Most games reimagined in a retro style typically get turned into side scrolling games as they were quite the staple in gaming's earlier years. While Rayman Origins would probably have worked just as well on earlier generations of consoles, we're not sure if the game would really have much benefit from a "demake." While this captures the spirit of the game in a 16-bit style, the original's art style is just too beautiful to be tampered with... though I guess a Game Boy Advance version of the game in the early 2000s would have been pretty sweet.
8 Super Mario Kart
Over 25 years later and Super Mario Kart is still the racing game to play with friends. Despite having its origin on the SNES, this retro version of the series completely disregards the game's Mode 7 engine and pictures what the game might have looked like if it were a racing game taking place from a bird's eye perspective. As long as the Mario themed power ups are still intact, this retro version of the popular kart racer would probably still be a blast to play.
7 Pokémon X And Y
It doesn’t matter how advanced Nintendo’s handhelds become, Pokémon is a game that has been working well ever since its debut on the original Game Boy. Despite big shifts in the core gameplay, it would probably still work pretty well if we were playing on the original handheld.
Though it might be hard to fit over 800 critters on one cartridge.
Still, it would be cool to see all these new Pokémon redesigned to fit the older pixel art, even if it lacks the flair of the newer titles in the series.
6 Night In The Woods
Night in the Woods is another indie game that doesn't necessarily depend on high quality graphics to get its point across.
Night in the Woods is a game that depends more on its storytelling rather than its gameplay.
With that said, I don't think there is any reason to dismiss the possibility of the game working just as well with this retro style as long as the game kept its fantastic storytelling and its team of colorful characters. Just don't ditch the Guitar Hero style minigames!
Art by Albertov.
5 Kingdom Hearts
While we wait patiently for what seems to have been several decades since the last Kingdom Hearts game, we can find solace that the third title finally has a release date. As long as it doesn't get pushed back again, of course. Kingdom Hearts already got some retro style love with the Game Boy Advance spinoff Chain of Memories and even though a retro variation of the series probably would lack that Disney cinematic quality, the iconic Disney characters being reworked into a pixel art style is still all too endearing to ignore.
4 Gone Home
Gone Home is an indie game that focuses more on its storytelling rather than gameplay as you play a character from a first person point of view as you explore a seemingly abandoned house to find out the story behind your sister. Exploring the house and finding different items help you uncover clues and it's a formula that would probably work pretty well if it were redone in RPG Maker. Sure, it lacks the dark and eerie atmosphere of the original, but the story would probably be able to stay pretty intact, even if some of the immersion is lost.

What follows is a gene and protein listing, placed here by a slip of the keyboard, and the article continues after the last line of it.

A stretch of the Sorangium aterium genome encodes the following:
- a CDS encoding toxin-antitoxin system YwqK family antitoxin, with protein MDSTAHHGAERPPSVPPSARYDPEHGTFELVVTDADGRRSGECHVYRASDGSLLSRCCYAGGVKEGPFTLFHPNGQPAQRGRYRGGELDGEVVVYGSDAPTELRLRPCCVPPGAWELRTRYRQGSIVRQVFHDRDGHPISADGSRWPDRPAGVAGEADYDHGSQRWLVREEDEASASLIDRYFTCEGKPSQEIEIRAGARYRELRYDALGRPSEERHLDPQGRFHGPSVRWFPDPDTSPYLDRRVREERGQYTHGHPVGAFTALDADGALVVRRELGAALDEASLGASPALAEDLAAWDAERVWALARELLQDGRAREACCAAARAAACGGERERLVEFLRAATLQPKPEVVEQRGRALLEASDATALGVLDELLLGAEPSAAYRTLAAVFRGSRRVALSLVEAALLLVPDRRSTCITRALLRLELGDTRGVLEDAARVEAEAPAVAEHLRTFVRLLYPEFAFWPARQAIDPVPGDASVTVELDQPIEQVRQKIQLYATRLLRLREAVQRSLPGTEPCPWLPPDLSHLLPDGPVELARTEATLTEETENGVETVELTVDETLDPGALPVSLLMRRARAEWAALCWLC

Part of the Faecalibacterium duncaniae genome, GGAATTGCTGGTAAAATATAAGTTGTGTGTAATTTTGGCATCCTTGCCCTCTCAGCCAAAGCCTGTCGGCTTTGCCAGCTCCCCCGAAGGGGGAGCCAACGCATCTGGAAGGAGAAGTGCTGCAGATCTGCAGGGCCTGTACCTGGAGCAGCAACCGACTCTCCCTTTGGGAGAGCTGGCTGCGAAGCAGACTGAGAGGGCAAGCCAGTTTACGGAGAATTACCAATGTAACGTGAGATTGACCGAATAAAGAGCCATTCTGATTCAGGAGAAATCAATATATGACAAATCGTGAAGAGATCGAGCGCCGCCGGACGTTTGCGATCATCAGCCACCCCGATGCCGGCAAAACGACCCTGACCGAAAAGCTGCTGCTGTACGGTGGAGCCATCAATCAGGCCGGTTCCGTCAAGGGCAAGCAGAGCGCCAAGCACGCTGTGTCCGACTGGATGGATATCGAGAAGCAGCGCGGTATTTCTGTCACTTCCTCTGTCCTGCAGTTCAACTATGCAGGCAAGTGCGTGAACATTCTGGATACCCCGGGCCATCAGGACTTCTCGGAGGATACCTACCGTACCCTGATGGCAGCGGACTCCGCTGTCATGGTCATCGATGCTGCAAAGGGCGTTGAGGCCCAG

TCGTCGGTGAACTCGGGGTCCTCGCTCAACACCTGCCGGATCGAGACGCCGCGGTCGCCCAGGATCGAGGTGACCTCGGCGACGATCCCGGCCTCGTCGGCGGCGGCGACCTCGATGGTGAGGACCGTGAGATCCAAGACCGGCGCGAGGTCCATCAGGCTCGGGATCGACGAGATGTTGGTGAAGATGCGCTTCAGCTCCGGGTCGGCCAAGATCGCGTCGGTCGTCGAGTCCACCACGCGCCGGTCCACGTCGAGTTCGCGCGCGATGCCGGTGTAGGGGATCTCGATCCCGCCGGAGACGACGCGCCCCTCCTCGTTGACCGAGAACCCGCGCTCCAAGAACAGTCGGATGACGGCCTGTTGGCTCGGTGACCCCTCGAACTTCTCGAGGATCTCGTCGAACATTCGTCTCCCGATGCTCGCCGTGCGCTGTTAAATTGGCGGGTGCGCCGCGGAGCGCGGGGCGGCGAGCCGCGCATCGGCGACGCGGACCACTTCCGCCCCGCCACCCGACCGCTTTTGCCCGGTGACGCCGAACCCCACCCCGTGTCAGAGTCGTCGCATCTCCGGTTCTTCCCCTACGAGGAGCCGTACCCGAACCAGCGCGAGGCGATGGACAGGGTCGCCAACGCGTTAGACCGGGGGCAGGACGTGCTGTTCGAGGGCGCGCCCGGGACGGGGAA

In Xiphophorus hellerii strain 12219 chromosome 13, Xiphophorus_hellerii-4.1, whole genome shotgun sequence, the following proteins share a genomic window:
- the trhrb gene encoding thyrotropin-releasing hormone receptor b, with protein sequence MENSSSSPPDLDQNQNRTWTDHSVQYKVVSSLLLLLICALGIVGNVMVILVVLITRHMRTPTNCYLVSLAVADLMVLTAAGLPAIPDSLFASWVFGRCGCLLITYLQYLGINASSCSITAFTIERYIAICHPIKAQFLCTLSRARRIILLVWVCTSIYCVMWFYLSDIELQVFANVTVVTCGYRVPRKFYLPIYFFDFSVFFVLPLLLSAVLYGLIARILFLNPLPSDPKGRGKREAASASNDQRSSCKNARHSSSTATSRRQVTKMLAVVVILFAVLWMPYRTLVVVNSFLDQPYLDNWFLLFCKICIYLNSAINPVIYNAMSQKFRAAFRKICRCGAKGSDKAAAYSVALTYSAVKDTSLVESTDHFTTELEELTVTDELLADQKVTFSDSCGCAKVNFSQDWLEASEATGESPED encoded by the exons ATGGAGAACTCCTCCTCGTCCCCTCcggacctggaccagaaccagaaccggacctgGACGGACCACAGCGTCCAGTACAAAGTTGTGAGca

3 Super Smash Bros.
I somewhat doubt that we would ever get to see all the characters and stages from Super Smash Bros. Ultimate on a much more limited 16-bit era cartridge, but it is still fun to think about what the Smash series might have been like if it were released a console generation earlier.
Certainly, flashy 3D graphics aren't necessary to make the game a blast.
While it would probably be more limited in scope, I can't help but think that Smash would work surprisingly well in a retro style, even if it lacks the pizazz of the modern games.
2 Persona 5
Even though I think that Persona 5 could be pulled off as a retro style game, especially considering the series got its debut way back on the original PlayStation, that doesn't mean I would necessarily want to play it. Sure, all the RPG elements might be able to stick in place, but you'd probably have to ditch the fantastic voice acting and the flashy anime cinematics that helped make the story so memorable. Though it might be fun to listen to those groovy tracks in an 8-bit style!
1 Shadow Of The Colossus
How do you recreate a game that is known for having the biggest boss battles in video games and stuff it on a portable gaming device with limited hardware? While Shadow of the Colossus couldn't benefit much from being on less powerful hardware, this GameBoy version of the title is interesting at the very least.
How did such huge beasts get stuffed in such a tiny package?
Sure, the core gameplay would be different, but it would be interesting to see how each colossus fight would go down on a handheld system.